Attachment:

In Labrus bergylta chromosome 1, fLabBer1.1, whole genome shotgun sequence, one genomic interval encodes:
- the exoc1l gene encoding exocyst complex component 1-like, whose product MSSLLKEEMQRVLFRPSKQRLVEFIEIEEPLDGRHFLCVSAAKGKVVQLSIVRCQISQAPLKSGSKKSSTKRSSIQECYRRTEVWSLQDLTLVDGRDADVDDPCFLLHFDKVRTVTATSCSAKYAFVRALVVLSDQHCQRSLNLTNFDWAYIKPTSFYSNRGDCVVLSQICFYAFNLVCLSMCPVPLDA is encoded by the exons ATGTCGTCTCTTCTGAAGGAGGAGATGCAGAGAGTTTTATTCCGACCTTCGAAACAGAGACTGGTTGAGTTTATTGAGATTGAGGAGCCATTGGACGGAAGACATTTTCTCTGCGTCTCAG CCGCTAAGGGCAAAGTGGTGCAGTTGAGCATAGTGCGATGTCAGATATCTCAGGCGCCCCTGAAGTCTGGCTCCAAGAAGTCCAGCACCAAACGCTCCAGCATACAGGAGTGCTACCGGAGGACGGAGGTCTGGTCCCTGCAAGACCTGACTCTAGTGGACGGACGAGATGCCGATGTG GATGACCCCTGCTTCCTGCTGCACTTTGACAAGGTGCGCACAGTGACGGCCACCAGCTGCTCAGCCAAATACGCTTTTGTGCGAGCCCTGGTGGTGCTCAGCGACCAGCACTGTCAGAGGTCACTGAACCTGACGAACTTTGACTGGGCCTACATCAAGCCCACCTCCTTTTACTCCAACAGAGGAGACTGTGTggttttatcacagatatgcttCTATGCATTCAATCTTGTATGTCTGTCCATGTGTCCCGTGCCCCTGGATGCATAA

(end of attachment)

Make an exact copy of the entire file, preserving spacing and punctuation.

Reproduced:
In Labrus bergylta chromosome 1, fLabBer1.1, whole genome shotgun sequence, one genomic interval encodes:
- the exoc1l gene encoding exocyst complex component 1-like, whose product MSSLLKEEMQRVLFRPSKQRLVEFIEIEEPLDGRHFLCVSAAKGKVVQLSIVRCQISQAPLKSGSKKSSTKRSSIQECYRRTEVWSLQDLTLVDGRDADVDDPCFLLHFDKVRTVTATSCSAKYAFVRALVVLSDQHCQRSLNLTNFDWAYIKPTSFYSNRGDCVVLSQICFYAFNLVCLSMCPVPLDA is encoded by the exons ATGTCGTCTCTTCTGAAGGAGGAGATGCAGAGAGTTTTATTCCGACCTTCGAAACAGAGACTGGTTGAGTTTATTGAGATTGAGGAGCCATTGGACGGAAGACATTTTCTCTGCGTCTCAG CCGCTAAGGGCAAAGTGGTGCAGTTGAGCATAGTGCGATGTCAGATATCTCAGGCGCCCCTGAAGTCTGGCTCCAAGAAGTCCAGCACCAAACGCTCCAGCATACAGGAGTGCTACCGGAGGACGGAGGTCTGGTCCCTGCAAGACCTGACTCTAGTGGACGGACGAGATGCCGATGTG GATGACCCCTGCTTCCTGCTGCACTTTGACAAGGTGCGCACAGTGACGGCCACCAGCTGCTCAGCCAAATACGCTTTTGTGCGAGCCCTGGTGGTGCTCAGCGACCAGCACTGTCAGAGGTCACTGAACCTGACGAACTTTGACTGGGCCTACATCAAGCCCACCTCCTTTTACTCCAACAGAGGAGACTGTGTggttttatcacagatatgcttCTATGCATTCAATCTTGTATGTCTGTCCATGTGTCCCGTGCCCCTGGATGCATAA